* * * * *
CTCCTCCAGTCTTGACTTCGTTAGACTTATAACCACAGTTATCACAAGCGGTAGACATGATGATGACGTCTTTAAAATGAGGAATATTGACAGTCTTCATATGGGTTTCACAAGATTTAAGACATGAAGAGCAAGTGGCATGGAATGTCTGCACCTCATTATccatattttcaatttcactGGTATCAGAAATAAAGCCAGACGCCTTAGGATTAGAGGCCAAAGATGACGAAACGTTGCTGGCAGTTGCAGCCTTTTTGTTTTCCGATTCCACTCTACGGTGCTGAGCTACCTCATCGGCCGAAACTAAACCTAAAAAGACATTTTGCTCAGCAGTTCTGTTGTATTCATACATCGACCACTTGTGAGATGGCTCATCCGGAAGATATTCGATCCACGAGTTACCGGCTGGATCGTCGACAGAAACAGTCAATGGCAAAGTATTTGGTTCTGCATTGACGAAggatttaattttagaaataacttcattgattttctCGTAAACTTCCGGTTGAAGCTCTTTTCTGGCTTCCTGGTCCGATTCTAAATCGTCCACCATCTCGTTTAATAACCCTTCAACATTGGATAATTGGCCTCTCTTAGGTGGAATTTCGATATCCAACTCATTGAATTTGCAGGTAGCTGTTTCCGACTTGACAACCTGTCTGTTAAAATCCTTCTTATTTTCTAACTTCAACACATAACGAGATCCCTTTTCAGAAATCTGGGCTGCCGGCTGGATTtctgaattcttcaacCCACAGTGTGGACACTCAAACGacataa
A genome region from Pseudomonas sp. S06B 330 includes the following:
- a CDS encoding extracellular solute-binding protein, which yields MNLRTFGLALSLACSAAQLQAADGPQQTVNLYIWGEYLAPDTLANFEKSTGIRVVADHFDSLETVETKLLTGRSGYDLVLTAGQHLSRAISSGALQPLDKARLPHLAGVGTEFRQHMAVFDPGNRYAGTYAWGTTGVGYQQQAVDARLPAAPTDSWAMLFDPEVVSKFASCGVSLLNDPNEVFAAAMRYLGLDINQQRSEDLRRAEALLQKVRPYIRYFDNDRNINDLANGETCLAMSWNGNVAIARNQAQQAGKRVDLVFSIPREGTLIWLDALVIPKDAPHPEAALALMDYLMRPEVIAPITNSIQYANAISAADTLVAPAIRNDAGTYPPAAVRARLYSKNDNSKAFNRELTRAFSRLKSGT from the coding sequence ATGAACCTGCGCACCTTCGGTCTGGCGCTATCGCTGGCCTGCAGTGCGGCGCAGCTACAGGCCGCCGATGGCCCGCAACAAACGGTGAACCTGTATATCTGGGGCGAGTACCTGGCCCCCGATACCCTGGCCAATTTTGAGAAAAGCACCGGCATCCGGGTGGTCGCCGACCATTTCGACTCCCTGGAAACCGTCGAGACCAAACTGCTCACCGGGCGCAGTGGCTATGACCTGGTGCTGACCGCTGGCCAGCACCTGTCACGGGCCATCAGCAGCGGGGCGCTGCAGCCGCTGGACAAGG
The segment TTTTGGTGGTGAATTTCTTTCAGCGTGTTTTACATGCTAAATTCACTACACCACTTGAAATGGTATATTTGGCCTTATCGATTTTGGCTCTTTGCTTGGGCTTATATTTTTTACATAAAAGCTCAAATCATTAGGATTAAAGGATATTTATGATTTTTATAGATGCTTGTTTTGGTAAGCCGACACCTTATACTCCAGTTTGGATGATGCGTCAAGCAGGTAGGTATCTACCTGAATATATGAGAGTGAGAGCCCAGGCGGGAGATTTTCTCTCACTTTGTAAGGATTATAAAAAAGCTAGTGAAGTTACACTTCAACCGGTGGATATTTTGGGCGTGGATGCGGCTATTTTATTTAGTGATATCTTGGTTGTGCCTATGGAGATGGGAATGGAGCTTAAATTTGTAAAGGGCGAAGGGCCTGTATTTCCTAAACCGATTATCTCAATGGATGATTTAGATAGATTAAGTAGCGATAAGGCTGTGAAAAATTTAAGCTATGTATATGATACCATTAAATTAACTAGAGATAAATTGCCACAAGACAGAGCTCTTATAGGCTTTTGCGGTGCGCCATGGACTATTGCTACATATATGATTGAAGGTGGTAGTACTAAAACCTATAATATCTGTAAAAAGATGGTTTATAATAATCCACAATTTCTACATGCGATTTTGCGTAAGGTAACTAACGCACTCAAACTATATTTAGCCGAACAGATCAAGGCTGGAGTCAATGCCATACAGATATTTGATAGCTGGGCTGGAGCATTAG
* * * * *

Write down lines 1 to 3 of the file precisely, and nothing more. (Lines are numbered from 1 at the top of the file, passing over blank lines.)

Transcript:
CTCCTCCAGTCTTGACTTCGTTAGACTTATAACCACAGTTATCACAAGCGGTAGACATGATGATGACGTCTTTAAAATGAGGAATATTGACAGTCTTCATATGGGTTTCACAAGATTTAAGACATGAAGAGCAAGTGGCATGGAATGTCTGCACCTCATTATccatattttcaatttcactGGTATCAGAAATAAAGCCAGACGCCTTAGGATTAGAGGCCAAAGATGACGAAACGTTGCTGGCAGTTGCAGCCTTTTTGTTTTCCGATTCCACTCTACGGTGCTGAGCTACCTCATCGGCCGAAACTAAACCTAAAAAGACATTTTGCTCAGCAGTTCTGTTGTATTCATACATCGACCACTTGTGAGATGGCTCATCCGGAAGATATTCGATCCACGAGTTACCGGCTGGATCGTCGACAGAAACAGTCAATGGCAAAGTATTTGGTTCTGCATTGACGAAggatttaattttagaaataacttcattgattttctCGTAAACTTCCGGTTGAAGCTCTTTTCTGGCTTCCTGGTCCGATTCTAAATCGTCCACCATCTCGTTTAATAACCCTTCAACATTGGATAATTGGCCTCTCTTAGGTGGAATTTCGATATCCAACTCATTGAATTTGCAGGTAGCTGTTTCCGACTTGACAACCTGTCTGTTAAAATCCTTCTTATTTTCTAACTTCAACACATAACGAGATCCCTTTTCAGAAATCTGGGCTGCCGGCTGGATTtctgaattcttcaacCCACAGTGTGGACACTCAAACGacataa
A genome region from Pseudomonas sp. S06B 330 includes the following:
- a CDS encoding extracellular solute-binding protein, which yields MNLRTFGLALSLACSAAQLQAADGPQQTVNLYIWGEYLAPDTLANFEKSTGIRVVADHFDSLETVETKLLTGRSGYDLVLTAGQHLSRAISSGALQPLDKARLPHLAGVGTEFRQHMAVFDPGNRYAGTYAWGTTGVGYQQQAVDARLPAAPTDSWAMLFDPEVVSKFASCGVSLLNDPNEVFAAAMRYLGLDINQQRSEDLRRAEALLQKVRPYIRYFDNDRNINDLANGETCLAMSWNGNVAIARNQAQQAGKRVDLVFSIPREGTLIWLDALVIPKDAPHPEAALALMDYLMRPEVIAPITNSIQYANAISAADTLVAPAIRNDAGTYPPAAVRARLYSKNDNSKAFNRELTRAFSRLKSGT from the coding sequence ATGAACCTGCGCACCTTCGGTCTGGCGCTATCGCTGGCCTGCAGTGCGGCGCAGCTACAGGCCGCCGATGGCCCGCAACAAACGGTGAACCTGTATATCTGGGGCGAGTACCTGGCCCCCGATACCCTGGCCAATTTTGAGAAAAGCACCGGCATCCGGGTGGTCGCCGACCATTTCGACTCCCTGGAAACCGTCGAGACCAAACTGCTCACCGGGCGCAGTGGCTATGACCTGGTGCTGACCGCTGGCCAGCACCTGTCACGGGCCATCAGCAGCGGGGCGCTGCAGCCGCTGGACAAGG